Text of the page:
Eagle Conservation Plan Guidance: Module 1 Land-based Wind Energy

Report

Title: Eagle Conservation Plan Guidance: Module 1 Land-based Wind Energy
Publication Date:
April 01, 2013
Document Number: FWS-R9-MB-2012-N094
Pages: 1-103
Sponsoring Organization:
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Document Access

Website: External Link
Attachment: Access File
(2 MB)

Citation

US Fish and Wildlife Service (2013). Eagle Conservation Plan Guidance: Module 1 Land-based Wind Energy. Report by US Fish and Wildlife Service (USFWS). pp 1-103.
Abstract: 

Of all America’s wildlife, eagles hold perhaps the most revered place in our national history and culture. The United States has long imposed special protections for its bald and golden eagle populations. Now, as the nation seeks to increase its production of domestic energy, wind energy developers and wildlife agencies have recognized a need for specific guidance to help make wind energy facilities compatible with eagle conservation and the laws and regulations that protect eagles.

 

To meet this need, the U.S. Fish and Wildlife Service (Service) has developed the Eagle Conservation Plan Guidance (ECPG). This document provides specific in‐depth guidance for conserving bald and golden eagles in the course of siting, constructing, and operating wind energy facilities. The ECPG guidance supplements the Service’s Land‐Based Wind Energy Guidelines (WEG). WEG provides a broad overview of wildlife considerations for siting and operating wind energy facilities, but does not address the in‐depth guidance needed for the specific legal protections afforded to bald and golden eagles.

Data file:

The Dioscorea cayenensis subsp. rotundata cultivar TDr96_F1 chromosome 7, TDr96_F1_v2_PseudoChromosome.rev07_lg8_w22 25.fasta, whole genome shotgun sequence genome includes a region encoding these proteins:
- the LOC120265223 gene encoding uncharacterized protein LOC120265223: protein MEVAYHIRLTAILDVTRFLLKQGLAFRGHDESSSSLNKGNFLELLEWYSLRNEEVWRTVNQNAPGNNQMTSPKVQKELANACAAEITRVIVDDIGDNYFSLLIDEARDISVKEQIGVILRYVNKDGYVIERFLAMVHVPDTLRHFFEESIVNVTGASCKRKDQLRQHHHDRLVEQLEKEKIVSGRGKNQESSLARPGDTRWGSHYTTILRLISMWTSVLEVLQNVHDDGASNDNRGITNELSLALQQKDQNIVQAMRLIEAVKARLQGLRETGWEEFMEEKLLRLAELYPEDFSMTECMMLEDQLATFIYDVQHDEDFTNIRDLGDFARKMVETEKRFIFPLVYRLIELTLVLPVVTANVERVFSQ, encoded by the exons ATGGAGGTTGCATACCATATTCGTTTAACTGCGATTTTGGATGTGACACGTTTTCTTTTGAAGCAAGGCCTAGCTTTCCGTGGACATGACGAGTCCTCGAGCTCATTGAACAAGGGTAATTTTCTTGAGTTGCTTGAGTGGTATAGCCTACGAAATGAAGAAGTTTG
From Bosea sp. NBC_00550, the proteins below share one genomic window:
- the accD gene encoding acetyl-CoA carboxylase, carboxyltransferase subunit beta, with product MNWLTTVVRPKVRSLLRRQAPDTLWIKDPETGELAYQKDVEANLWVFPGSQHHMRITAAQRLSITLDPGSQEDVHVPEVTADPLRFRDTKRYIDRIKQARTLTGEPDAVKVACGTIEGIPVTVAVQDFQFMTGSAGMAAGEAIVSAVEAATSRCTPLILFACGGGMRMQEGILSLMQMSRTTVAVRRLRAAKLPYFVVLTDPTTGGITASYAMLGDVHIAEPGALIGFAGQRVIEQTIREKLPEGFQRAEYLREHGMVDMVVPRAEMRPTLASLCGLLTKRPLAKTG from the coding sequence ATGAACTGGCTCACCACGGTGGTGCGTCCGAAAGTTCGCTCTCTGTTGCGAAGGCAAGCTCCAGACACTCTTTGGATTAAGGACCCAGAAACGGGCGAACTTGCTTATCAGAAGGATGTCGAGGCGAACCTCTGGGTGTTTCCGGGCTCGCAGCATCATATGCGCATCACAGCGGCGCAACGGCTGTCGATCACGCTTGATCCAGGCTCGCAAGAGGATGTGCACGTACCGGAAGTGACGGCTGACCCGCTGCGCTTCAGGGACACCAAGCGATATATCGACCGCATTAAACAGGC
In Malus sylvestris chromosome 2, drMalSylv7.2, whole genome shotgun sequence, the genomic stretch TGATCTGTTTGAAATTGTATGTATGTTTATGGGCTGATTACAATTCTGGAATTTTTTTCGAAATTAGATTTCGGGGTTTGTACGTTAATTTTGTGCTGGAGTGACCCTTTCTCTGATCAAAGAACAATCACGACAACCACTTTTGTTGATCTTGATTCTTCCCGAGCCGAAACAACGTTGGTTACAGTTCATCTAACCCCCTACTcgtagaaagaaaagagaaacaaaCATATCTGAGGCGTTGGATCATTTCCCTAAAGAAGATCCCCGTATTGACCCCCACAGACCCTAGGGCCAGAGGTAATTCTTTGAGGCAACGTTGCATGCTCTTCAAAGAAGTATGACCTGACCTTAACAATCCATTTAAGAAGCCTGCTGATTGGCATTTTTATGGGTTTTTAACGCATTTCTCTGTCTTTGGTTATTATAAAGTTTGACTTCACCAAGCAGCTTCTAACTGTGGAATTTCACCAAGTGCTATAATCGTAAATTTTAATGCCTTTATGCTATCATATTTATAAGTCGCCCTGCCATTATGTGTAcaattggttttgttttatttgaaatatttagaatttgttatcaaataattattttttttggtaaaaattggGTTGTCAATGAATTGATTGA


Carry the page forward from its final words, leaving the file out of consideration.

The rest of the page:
The ECPG fills this gap. Like the WEG, the ECPG calls for wind project developers to take a staged approach to siting new projects. Both call for preliminary landscape‐level assessments to assess potential wildlife interactions and proceed to site‐specific surveys and risk assessments prior to construction. They also call for monitoring project operations and reporting eagle fatalities to the Service and state and tribal wildlife agencies.

 

Compliance with the ECPG is voluntary, but the Service believes that following the guidance will help project operators in complying with regulatory requirements and avoiding the unintentional “take” of eagles at wind energy facilities, and will also assist the wind energy industry in providing the biological data needed to support permit applications for facilities that may pose a risk to eagles.

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